Vilification of 'rat' king Cole has gone too far

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You’d think we’d be sated by all the revelations about Ashley Cole by now, but I still have one unanswered question: at what point in this whole affair did the Chelsea and England defender change his name by deed poll to Rat Cole?

Everytime I picked up a tabloid last week ‘Rat’ Cole was committing another grievous offence against his soon to be ex-wife Cheryl, the most iconic female martyr Britain has produced since Princess Diana went all panda-eyed on Panorama.

One tabloid front page – apologies for not remembering which but after a while they all become one blur of bold typography, exclamation marks and words like sink, revenge, low or suffer – screamed: “Rat Cole sinks to new low!” This certainly grabbed my attention.

What depths of depravity had the greatest left-back in the game today sunk to now? Had he seduced the Pope? Destroyed a small Spanish holiday resort on a drunken rampage? Or, worst of all, signed up for the new series of Celebrity Love Island?

Ashley consoles himself with a trip to market...

In case you didn’t see the story, I won’t keep you in expense. The lowdown dirty ‘Rat’ Cole had had the unmitigated gall to say that the marriage began to go wrong when his mother-in-law moved in.

I felt a bit cheated at this point. If you’ve had as many extra-marital affairs as ‘Rat’ Cole allegedly has, to truly sink to a historic new low requires more effort than merely complaining about his mother-in-law in a manner that Les Dawson, were he alive today, would thoroughly approve of.

With each revelation, each additional layer of lurid detail, each ‘friend’ interpreting the participants’ true emotions – the real, complex story of a famous marriage gone horribly wrong is reduced to an entertaining, long-running yet utterly predictable cartoon in which the leading characters are a saint and a rat.

Watching this cartoon, the great British public – many of whom struggle to understand the complexities of their own marriages – have passed swift, satisfying and, in many cases, hypocritical judgement.

The public vilification of ‘Rat’ Cole has become so extreme that even his complaint about his mother-in-law’s presence in Hurtmore House, the aptly named Surrey mansion where the Coles lived, merely succeeded in giving mothers-in-law, one of the great pantomime villains of British society, a good name.

Although his lament did seem a tad ingenuous as she only moved in after allegations of the Rat’s first extra-marital affair.

Dawson - not a fan of mother in laws

Stupid, serially unfaithful, selfish, pathetic and deceitful; the Chelsea and England left-back has been all of these. His famous remark that he swerved off the road in anger after ‘only’ being offered £55,000 a week by Arsenal had stereotyped him as an ungrateful mercenary even before he betrayed the most popular woman in Britain.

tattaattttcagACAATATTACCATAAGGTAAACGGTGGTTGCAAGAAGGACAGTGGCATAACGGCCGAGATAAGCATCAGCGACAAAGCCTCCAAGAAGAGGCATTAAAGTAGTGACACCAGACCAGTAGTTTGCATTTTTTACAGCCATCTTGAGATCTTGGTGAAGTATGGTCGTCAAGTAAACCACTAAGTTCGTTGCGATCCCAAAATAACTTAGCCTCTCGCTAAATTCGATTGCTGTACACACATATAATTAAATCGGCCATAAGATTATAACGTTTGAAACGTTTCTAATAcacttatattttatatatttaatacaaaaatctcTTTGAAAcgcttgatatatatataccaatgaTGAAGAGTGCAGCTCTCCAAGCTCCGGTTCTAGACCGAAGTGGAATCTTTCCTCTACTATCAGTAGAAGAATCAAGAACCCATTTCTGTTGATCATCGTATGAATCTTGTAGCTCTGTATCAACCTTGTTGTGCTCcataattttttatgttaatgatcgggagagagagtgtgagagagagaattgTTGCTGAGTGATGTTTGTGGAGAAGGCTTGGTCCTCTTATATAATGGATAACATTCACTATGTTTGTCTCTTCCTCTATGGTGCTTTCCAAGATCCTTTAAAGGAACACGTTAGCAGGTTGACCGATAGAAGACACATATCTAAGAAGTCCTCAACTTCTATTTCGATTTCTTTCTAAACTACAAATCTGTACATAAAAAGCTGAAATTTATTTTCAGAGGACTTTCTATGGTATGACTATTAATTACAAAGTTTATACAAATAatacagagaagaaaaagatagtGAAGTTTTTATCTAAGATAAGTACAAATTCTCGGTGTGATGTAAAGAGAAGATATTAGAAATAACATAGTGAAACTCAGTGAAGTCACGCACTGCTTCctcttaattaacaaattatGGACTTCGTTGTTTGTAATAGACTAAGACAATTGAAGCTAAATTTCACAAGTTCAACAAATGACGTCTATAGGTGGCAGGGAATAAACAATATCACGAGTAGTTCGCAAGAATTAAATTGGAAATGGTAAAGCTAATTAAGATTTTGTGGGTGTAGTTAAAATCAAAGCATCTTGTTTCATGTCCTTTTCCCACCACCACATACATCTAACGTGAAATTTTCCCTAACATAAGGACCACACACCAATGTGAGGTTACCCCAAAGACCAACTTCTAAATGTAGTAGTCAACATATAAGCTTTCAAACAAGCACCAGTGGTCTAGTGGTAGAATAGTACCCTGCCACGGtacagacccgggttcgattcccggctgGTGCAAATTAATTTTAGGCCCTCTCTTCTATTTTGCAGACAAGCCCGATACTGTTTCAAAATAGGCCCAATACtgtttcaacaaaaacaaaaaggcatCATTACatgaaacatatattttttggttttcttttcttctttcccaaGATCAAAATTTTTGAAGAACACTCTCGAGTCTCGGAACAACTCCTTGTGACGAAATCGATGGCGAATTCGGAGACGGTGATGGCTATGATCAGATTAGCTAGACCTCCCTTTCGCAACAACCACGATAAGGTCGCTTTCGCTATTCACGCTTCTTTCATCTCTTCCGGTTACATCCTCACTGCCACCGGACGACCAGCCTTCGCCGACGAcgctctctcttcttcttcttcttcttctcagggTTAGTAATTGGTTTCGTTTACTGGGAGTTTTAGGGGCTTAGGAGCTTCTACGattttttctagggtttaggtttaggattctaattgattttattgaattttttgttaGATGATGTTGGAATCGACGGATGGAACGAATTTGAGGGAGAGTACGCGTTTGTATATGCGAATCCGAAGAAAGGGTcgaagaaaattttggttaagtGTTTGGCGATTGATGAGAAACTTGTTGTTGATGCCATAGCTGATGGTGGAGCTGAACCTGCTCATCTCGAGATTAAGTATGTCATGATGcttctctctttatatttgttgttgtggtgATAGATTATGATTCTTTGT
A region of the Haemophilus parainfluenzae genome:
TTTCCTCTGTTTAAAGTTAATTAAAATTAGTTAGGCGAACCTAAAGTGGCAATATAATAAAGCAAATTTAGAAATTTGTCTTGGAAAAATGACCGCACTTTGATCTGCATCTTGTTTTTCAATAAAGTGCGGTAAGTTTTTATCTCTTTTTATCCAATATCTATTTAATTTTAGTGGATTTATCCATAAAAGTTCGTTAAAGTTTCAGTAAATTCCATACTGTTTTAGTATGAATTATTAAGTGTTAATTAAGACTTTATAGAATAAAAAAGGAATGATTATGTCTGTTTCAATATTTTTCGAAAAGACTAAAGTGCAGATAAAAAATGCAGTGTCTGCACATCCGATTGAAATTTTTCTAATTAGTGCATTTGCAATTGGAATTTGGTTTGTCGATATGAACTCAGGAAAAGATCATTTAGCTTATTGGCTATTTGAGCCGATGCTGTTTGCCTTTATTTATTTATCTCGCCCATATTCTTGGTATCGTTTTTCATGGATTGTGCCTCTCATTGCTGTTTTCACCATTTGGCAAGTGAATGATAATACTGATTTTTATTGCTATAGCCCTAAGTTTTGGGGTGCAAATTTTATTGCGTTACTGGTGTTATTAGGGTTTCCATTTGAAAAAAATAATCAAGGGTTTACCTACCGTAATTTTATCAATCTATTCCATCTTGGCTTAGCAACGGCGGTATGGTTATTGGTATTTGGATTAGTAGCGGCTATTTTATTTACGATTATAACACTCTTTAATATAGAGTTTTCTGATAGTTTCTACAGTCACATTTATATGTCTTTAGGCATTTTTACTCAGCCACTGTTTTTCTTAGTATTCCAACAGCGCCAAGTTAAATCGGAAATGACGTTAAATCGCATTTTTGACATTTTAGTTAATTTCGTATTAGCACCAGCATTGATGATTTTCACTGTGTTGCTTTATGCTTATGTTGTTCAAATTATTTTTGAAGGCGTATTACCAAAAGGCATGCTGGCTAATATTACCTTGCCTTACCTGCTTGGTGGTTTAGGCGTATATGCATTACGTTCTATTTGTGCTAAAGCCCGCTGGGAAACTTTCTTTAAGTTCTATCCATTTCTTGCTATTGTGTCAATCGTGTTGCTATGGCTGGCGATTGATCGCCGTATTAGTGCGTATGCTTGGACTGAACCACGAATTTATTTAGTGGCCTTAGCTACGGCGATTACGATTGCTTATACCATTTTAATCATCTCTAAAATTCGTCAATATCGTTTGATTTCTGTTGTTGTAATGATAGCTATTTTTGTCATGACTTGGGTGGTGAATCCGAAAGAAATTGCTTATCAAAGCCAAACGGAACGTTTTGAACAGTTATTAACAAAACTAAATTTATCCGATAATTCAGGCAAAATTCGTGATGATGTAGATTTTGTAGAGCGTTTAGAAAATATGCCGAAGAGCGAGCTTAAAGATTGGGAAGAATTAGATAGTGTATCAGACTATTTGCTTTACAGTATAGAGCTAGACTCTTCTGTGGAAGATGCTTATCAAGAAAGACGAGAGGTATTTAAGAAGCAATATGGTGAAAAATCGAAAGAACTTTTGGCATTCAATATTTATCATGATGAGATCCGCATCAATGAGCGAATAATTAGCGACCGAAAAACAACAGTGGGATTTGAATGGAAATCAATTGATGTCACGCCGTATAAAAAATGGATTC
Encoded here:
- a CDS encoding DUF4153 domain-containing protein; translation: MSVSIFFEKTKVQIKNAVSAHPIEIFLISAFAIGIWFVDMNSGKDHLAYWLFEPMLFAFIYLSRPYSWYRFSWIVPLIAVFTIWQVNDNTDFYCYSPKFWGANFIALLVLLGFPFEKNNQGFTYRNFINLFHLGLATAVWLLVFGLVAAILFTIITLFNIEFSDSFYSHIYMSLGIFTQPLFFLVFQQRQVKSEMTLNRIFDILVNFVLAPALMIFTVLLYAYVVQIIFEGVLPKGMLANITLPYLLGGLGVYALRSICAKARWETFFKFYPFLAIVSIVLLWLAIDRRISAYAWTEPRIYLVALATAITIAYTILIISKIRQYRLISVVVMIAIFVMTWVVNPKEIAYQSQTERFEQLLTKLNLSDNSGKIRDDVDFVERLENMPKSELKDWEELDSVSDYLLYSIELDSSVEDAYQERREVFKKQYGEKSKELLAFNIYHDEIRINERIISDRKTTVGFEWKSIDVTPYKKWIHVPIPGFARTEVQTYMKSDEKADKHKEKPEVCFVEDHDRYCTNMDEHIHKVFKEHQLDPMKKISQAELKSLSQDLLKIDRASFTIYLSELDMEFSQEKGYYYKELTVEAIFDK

That business of getting a Chelsea official to cover for him was shabby too although, as Tony Cascarino pointed out, similar shenanigans have been going on in football since time immemorial – especially on pre-season tours where even clean cut, happily married footballers have often behaved as if the old TV industry acronym OLDC (On Location Doesn’t Count) applied to them.

And yet, if we’re honest, who among us thinks that having a live-in mother-in-law is a recipe for a happy marriage? And did the most powerful man in Britain today – Simon Cowell of course, not Gordon Brown – really have to be consulted before the split was announced?

This kind of public scandal is like nuclear war, there are no winners, just survivors.

Right now, Rat Cole’s stock is so low he’d lose a by-election if he was running against a civilian kidnapping Somali pirate, while Cheryl is flying off to America to build a new career (It’s a measure of Britain’s colonial arrogance, or tabloid stupidity, that we assume that all she has to do to ‘conquer’ America is land at JFK airport). 

"I promise I'll never leave your side, darling..."

The scandal may have given Cheryl the intriguing aura of a troubled, martyred icon but she’d probably still rather have her marriage.

If this has been the worst week in the Coles’ lives, it’s hardly been a vintage one for Fabio Capello. The England manager must be appallingly impressed by English football’s ability to self-destruct.

His first choice left-back, who should be focusing on recovering for the World Cup, has been condemned in absentia by the British media. His first choice centre-backs, Rio Ferdinand and John Terry, struggle with fitness and form, and if Rio’s back doesn’t recover, Capello may have to appoint a third captain in less than five months.

His first choice right-back Glen Johnson is still out with a knee injury. It looks increasingly unlikely that Owen Hargreaves will anchor England’s midfield in South Africa.

Just when Capello thought things couldn’t get any worse, Gordon Brown has likened his predicament to the England manager’s.

Does that mean England have about as much chance of winning the World Cup as Labour has of winning the next election?

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